Katrina and the Role of Government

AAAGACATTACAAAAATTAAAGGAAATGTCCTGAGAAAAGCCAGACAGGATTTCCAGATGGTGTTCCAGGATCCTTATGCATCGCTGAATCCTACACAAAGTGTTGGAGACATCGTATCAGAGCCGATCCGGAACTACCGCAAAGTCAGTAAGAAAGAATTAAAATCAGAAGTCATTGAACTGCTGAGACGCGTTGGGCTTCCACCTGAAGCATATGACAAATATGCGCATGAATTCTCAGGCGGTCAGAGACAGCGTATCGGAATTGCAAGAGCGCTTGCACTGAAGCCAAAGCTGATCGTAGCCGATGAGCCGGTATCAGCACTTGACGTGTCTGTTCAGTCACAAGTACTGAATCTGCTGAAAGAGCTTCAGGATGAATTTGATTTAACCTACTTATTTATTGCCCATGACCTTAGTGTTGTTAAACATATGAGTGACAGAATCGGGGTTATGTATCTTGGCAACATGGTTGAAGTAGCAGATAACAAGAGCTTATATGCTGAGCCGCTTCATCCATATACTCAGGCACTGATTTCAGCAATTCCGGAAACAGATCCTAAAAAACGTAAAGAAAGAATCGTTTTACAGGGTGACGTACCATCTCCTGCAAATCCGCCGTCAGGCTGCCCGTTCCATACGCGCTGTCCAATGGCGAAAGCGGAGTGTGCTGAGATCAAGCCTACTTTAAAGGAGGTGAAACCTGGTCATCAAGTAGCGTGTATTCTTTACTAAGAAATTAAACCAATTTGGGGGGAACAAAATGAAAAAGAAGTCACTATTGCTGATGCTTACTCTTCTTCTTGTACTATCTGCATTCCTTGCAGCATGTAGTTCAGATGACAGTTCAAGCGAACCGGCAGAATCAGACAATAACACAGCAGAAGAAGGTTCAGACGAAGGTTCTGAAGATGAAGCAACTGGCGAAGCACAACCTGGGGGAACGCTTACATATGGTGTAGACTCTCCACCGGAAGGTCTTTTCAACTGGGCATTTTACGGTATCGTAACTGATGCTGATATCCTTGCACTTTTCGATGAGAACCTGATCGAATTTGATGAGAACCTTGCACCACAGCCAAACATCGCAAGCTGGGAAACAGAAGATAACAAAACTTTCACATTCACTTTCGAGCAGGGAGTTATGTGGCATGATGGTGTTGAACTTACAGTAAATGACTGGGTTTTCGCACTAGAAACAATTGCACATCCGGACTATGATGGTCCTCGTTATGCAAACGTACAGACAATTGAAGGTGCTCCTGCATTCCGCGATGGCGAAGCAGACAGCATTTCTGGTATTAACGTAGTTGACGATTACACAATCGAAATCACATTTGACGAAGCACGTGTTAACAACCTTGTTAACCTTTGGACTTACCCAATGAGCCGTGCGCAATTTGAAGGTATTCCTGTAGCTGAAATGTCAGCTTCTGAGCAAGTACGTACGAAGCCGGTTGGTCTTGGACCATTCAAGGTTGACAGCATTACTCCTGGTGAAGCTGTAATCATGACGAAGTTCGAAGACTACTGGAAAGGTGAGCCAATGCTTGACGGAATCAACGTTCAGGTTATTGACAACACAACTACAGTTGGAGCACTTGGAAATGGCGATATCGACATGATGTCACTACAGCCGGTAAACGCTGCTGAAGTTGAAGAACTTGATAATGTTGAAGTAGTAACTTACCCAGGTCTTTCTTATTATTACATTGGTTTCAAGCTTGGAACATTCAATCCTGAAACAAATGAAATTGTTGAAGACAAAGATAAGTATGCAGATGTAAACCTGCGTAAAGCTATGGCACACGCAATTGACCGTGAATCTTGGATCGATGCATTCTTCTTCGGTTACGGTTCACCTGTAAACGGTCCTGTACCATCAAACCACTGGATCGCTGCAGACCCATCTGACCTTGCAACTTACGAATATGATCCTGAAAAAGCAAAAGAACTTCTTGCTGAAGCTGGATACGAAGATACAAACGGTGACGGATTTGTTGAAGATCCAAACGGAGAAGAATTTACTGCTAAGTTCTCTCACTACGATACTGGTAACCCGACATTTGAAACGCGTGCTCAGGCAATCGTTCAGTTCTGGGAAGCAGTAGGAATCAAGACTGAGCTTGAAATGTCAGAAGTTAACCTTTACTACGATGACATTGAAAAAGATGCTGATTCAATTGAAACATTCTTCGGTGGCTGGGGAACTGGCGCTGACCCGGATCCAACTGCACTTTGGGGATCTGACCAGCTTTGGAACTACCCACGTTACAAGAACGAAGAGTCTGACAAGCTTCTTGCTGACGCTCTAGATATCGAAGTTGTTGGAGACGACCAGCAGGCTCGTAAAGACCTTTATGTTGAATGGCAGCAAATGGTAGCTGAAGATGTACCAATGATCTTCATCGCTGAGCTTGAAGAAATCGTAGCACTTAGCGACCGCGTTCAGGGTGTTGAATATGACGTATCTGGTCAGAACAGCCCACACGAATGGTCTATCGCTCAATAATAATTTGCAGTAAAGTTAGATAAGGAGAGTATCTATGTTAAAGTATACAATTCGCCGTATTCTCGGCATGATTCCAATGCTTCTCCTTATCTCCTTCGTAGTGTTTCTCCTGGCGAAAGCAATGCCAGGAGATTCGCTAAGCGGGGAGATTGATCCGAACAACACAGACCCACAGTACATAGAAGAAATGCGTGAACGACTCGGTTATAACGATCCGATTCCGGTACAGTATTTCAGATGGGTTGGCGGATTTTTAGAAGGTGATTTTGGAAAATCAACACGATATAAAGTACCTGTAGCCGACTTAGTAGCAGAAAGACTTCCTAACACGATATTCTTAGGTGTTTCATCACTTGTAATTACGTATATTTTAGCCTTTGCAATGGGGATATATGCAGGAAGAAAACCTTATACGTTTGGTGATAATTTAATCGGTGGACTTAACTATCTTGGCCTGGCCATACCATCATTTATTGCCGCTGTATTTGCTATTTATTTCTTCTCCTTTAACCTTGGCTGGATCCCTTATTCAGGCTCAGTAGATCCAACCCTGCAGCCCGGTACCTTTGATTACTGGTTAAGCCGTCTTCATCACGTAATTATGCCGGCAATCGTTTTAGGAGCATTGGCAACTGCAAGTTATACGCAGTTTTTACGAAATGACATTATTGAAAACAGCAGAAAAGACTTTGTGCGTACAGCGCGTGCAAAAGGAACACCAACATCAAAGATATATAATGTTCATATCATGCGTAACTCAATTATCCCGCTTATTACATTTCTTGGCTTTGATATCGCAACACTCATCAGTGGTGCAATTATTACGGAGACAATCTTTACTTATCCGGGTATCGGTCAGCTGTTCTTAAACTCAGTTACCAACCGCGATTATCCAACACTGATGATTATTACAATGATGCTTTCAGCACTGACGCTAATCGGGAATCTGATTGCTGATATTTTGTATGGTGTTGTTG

In New Orleans, the removal of bodies is under way, and officials say the city has finally been secured. But Americans have been jolted by government failure to prevent and cope with disaster, and for the first time since September 11 they're telling pollsters that domestic issues are more important than the war against terror. After 25 years of demanding government cutbacks, even conservative commentators are predicting a "progressive resurgence." Has Katrina accomplished what the Democrats could not or are both parties comfortable with things as they are? We explore how Katrina will affect the size and role of the federal government with reporters, economic writers, experts in policy reform and political science, and the ranking minority member of the Government Reform Committee. Reporter's Notebook: How Will Bush Handle This 9/11 Anniversary? For the first time since the attacks on New York and Washington, a majority of Americans say the President should focus more on domestic policy than the war on terror. This latest finding of the Pew Center for the People and the Press comes just two days before the fourth anniversary of September 11. What does that mean for the Bush presidency? David Sanger is White House correspondent for the New York Times.